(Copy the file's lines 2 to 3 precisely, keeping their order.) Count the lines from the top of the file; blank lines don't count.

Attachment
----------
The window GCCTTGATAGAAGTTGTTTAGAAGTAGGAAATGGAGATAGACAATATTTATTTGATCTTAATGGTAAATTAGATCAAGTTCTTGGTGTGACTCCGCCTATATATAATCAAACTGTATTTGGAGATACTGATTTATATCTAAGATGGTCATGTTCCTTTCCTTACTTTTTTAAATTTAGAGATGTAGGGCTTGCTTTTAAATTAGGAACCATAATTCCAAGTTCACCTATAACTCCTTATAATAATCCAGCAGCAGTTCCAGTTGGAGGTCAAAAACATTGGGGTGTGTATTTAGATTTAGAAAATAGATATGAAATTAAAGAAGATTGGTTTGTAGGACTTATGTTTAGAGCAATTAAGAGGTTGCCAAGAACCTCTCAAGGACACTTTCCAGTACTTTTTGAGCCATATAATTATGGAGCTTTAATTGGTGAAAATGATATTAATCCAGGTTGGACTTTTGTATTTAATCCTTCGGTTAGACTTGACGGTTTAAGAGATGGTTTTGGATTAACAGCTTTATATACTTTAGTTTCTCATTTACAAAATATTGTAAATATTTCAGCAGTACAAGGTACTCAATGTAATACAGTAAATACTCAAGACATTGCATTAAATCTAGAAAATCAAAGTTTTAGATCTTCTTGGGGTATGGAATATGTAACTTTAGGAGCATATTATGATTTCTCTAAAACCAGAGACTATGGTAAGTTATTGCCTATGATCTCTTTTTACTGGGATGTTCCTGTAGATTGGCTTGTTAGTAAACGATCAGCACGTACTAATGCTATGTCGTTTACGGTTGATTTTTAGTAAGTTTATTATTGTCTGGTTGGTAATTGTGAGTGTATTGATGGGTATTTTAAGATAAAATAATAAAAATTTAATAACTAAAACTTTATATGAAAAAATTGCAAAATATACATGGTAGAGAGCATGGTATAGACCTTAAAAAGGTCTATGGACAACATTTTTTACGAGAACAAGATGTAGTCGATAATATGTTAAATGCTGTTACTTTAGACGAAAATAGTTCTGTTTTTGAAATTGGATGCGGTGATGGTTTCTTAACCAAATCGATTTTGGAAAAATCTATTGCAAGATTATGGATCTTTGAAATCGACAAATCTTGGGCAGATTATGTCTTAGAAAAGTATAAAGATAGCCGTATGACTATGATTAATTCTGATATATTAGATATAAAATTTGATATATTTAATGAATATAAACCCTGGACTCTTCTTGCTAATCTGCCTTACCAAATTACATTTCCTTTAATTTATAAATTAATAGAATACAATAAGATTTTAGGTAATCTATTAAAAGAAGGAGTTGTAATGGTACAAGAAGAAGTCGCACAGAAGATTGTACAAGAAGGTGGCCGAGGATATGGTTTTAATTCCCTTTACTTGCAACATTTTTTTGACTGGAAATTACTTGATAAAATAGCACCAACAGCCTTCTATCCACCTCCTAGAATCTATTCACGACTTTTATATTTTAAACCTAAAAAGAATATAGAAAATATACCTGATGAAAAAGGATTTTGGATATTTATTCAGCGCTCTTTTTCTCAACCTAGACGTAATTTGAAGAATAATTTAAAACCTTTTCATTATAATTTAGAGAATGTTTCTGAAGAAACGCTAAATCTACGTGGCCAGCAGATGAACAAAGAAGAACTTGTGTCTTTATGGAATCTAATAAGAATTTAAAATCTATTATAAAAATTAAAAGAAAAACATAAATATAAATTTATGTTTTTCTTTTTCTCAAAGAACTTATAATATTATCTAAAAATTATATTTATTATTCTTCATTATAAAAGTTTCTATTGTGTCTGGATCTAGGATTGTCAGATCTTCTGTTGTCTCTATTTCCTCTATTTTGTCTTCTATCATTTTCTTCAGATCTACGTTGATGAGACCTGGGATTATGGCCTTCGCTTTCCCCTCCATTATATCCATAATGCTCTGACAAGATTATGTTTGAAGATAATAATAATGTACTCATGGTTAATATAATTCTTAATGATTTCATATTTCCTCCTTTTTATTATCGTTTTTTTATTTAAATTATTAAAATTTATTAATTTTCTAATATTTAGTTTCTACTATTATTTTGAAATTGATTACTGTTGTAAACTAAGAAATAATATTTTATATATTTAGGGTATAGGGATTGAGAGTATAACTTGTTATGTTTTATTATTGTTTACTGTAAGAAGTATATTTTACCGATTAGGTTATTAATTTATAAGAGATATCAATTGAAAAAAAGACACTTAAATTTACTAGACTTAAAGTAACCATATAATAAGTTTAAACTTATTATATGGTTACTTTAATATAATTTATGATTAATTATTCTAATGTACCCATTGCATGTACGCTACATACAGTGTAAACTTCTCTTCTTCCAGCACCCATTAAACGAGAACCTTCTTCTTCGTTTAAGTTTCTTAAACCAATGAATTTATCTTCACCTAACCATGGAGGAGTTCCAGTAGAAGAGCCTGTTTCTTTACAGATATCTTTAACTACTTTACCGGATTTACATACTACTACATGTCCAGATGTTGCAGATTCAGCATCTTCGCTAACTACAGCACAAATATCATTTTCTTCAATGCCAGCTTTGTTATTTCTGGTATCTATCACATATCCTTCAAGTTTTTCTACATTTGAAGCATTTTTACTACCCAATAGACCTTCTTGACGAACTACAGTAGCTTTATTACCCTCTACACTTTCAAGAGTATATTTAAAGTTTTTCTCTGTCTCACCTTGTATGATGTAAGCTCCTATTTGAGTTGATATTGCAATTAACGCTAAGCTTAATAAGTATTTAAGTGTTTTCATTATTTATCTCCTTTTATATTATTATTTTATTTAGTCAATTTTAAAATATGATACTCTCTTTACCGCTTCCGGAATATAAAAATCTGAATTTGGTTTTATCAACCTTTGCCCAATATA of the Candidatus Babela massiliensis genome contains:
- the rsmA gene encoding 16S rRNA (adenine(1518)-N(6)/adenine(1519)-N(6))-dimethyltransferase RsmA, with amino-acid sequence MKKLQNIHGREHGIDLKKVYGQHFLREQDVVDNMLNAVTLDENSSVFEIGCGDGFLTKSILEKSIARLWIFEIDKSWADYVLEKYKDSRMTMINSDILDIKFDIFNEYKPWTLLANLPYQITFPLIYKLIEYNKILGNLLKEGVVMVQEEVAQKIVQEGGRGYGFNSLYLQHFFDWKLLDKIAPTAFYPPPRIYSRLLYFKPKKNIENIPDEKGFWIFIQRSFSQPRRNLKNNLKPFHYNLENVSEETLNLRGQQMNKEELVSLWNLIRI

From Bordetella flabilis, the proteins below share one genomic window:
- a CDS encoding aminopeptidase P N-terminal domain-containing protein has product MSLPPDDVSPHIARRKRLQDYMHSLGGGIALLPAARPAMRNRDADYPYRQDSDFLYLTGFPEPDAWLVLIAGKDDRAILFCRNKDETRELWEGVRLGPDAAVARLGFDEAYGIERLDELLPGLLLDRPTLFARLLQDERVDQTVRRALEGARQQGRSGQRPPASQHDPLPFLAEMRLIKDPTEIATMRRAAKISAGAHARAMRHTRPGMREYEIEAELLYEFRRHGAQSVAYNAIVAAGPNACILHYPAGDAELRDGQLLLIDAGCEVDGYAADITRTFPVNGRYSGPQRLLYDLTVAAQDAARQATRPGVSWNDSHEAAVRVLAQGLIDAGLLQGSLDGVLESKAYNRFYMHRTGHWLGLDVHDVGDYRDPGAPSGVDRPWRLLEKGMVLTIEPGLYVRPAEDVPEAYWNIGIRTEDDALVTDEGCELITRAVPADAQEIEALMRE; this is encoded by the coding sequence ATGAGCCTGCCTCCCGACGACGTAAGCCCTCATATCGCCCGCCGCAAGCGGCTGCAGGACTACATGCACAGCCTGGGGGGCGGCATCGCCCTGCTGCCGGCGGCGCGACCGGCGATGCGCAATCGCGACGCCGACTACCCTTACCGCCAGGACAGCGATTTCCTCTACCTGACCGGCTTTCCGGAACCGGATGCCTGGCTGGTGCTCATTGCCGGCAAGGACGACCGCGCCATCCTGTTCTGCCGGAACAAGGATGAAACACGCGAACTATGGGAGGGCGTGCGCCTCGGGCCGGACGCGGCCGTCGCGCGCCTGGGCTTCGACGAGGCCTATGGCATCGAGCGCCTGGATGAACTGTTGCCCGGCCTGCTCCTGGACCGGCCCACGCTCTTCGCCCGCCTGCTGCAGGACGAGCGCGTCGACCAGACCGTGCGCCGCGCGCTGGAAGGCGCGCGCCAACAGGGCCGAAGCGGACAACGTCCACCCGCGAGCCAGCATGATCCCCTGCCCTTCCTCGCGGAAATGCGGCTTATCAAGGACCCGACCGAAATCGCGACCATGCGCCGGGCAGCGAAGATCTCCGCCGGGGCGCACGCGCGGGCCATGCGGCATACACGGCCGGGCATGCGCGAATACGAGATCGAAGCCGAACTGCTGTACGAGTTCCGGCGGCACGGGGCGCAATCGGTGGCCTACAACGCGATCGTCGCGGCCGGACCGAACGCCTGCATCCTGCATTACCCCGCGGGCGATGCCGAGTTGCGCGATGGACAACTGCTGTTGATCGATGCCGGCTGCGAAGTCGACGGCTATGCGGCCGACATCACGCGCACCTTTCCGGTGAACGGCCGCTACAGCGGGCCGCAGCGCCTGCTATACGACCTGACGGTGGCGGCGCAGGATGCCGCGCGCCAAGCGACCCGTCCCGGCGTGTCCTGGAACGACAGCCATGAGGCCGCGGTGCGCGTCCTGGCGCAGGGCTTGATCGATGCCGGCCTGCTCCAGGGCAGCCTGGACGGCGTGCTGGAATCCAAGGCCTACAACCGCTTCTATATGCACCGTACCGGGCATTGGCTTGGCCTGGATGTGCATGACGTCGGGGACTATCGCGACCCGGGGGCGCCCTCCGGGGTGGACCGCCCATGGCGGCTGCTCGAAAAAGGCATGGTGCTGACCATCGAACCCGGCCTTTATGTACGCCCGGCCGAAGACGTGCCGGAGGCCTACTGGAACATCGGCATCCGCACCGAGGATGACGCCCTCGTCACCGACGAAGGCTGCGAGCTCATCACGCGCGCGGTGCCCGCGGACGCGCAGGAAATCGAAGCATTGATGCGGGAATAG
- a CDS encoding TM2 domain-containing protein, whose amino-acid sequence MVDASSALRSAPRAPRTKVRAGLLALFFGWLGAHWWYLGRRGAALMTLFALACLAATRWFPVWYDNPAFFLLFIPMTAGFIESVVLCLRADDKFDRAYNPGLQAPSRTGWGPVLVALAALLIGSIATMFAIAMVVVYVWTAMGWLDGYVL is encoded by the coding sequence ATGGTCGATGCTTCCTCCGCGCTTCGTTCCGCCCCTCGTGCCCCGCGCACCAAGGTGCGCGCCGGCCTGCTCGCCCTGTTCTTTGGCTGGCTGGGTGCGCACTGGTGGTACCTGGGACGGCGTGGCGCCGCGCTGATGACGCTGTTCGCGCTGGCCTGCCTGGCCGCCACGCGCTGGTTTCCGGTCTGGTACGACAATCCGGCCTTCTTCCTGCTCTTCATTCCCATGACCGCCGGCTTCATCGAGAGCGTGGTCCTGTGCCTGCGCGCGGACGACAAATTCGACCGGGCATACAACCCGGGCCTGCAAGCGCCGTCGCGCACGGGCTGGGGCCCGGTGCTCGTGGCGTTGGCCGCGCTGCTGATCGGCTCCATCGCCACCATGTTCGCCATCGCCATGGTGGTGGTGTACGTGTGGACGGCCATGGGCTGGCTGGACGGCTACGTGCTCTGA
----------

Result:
- the rsmA gene encoding 16S rRNA (adenine(1518)-N(6)/adenine(1519)-N(6))-dimethyltransferase RsmA, with amino-acid sequence MKKLQNIHGREHGIDLKKVYGQHFLREQDVVDNMLNAVTLDENSSVFEIGCGDGFLTKSILEKSIARLWIFEIDKSWADYVLEKYKDSRMTMINSDILDIKFDIFNEYKPWTLLANLPYQITFPLIYKLIEYNKILGNLLKEGVVMVQEEVAQKIVQEGGRGYGFNSLYLQHFFDWKLLDKIAPTAFYPPPRIYSRLLYFKPKKNIENIPDEKGFWIFIQRSFSQPRRNLKNNLKPFHYNLENVSEETLNLRGQQMNKEELVSLWNLIRI

From Bordetella flabilis, the proteins below share one genomic window: